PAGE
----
WASHINGTON — The Financial Industry Regulatory Authority highlighted “key risk areas” for muni broker-dealers this week, warning that its exams will focus on whether incomplete disclosures and financial information from an issuer prevent retail customers from making informed investment decisions, as well as whether underwriters engage in bid-rigging and pay-to-play practices to secure muni business.
The areas of focus for exams were detailed in a 16-page annual letter sent to FINRA members’ chief compliance officers and posted on its website one month after the self-regulator adopted a risk-based compliance program for muni dealers.
Previously, FINRA was required to conduct an exam of every muni broker-dealer at least once every two years. But under recent changes to the Municipal Securities Rulemaking Board’s Rule G-16, which were approved by the Securities and Exchange Commission in December, FINRA will examine firms that pose high risks more frequently — possibly as often as once a year. FINRA will examine lower-risk firms, those with low volumes of muni business, less frequently, but at least once every four years.
FINRA’s letter sets forth certain key risk areas and encourages broker-dealers to use the information to enhance their supervisory and compliance programs, mitigate risk, and better protect investors.
“Our examination program is risk-based, in that the scope, content, frequency and nature of an individual examination will depend on the operational and risk characteristics associated with that firm,” said the letter, signed by Bradley Bennett, executive vice president for enforcement, and Cameron Funkhouser, executive VP in the office of fraud detection and market intelligence, as well as three other key FINRA officials. “These characteristics include the scope and scale of a firm’s operations, the products and services it sells, and the types of clients or counterparties with which it does business.”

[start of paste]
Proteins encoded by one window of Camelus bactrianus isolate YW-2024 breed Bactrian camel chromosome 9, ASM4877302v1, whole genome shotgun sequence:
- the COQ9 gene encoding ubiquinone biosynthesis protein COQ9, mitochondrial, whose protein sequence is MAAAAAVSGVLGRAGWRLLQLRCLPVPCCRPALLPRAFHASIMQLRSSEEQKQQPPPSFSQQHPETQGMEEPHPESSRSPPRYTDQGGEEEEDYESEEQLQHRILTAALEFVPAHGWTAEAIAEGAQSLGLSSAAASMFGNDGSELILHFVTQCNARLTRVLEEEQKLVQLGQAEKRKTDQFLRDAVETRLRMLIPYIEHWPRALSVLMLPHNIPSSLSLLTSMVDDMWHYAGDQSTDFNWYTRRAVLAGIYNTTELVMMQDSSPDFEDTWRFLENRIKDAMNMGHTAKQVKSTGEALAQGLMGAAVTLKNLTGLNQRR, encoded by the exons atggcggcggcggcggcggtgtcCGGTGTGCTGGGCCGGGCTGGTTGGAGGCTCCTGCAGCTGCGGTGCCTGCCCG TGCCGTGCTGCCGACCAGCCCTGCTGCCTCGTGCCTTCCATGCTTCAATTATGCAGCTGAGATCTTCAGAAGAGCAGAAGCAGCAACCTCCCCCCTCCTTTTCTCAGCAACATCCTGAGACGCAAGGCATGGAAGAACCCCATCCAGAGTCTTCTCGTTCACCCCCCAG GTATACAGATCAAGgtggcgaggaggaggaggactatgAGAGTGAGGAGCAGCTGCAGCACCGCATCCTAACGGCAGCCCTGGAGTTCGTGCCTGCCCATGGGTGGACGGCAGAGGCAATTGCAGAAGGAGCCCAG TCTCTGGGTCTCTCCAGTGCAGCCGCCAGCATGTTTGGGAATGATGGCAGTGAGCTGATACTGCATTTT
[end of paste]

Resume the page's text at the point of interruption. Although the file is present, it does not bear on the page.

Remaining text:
As for municipal securities, FINRA warned that lack of timely disclosures and complete financial statements often prevent retail investors from making informed investment decisions and may preclude broker-dealers from “having a reasonable basis to recommend such a security.”
Broker-dealers should make suitable recommendations to secondary market investors, FINRA said, which includes “obtaining sufficient information about the issuer to provide a reasonable basis that the recommendation is suitable.”
Under MSRB Rule G-17 on fair dealing, firms must also disclose all material facts about the muni that are reasonably accessible to the market, including the MSRB’s online EMMA system “and other sources,” the officials said.
Separately, they said it is critical that firms adopt and enforce adequate supervisory systems and internal controls to ensure compliance with MSRB rules and fair-dealing obligations for customers trading in munis, including 529 college savings plans and Build America Bonds.
Broker-dealers that facilitate direct purchases of munis by banks or bank loans to municipalities as an alternative to public offerings should bear in mind that “these financings may be municipal securities and thus subject to all MSRB rules,” the officials said.
Finally, FINRA said muni underwriters must ensure that employees “do not engage in unethical and illegal activities such as pay-to-play, bid-rigging, or providing excessive gifts or business entertainment to issuer officials designed to secure municipal business.” Such conduct would be of concern when it “ultimately harms the issuer,” FINRA said.
Besides Bennett and Funkhouser, the letter was signed by Susan Axelrod, executive vice president for member regulation and sales practice; Grace Vogel, executive VP for member regulation, risk oversight and operational regulation; and Thomas Gira, executive VP in market regulation.